The California sea lion is a highly gregarious species, hauling out in large groups, although tending to feed individually or in small groups, unless large quantities of food are present. They feed on a large number of different fish species (including some commercial species), such as northern anchovies, pacific whiting, mackerel and are known to also take some cephalopod species. Dives usually last about two minutes, but can last up to ten minutes, and average depths of 26 to 98 metres, although California sea lions have been known to dive to well below 200 metres (2).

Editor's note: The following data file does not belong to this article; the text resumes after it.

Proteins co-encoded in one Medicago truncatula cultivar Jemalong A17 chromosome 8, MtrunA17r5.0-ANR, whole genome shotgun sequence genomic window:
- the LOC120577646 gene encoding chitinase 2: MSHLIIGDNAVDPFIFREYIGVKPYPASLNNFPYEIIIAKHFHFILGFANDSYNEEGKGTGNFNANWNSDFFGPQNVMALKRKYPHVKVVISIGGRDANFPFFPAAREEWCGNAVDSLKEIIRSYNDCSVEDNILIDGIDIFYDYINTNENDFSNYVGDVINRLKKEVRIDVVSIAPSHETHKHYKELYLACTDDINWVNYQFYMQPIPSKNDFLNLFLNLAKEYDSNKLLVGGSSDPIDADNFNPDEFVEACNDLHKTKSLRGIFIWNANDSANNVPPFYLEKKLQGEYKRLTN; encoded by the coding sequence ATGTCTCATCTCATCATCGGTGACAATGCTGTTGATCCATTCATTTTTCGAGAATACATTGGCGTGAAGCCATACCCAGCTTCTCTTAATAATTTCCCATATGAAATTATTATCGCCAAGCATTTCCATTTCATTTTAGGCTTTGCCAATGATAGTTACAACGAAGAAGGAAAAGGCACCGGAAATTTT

The breeding season starts in May, at which time adult males begin to fight for a territory. Most males are unsuccessful and retreat to the sea, or to bachelor beaches nearby. Successful males guard their territory and maintain boundaries with routine displays and frequent barking. A male may maintain his territory for up to 45 days depending on other competitive males and on fat reserves. Females give birth to a single pup throughout May and June and are ready to mate again about 28 days after giving birth, although this interval is more variable among the population in Mexico. The mothers spend the first week after birth with their pup and then begin alternating feeding trips at sea (two to three days) with suckling bouts on land (one to two days), until the pup is weaned, at about ten to twelve months. The mothers and pups recognise each other after separation by sound and smell (2). The breeding season ends in August after which time most males migrate north and the females and juveniles disperse, but stay close to the breeding islands. Average lifespan is 15 to 24 years with the young reaching sexual maturity at about four to five years. However, males will generally fail to hold a territory until they are older (2).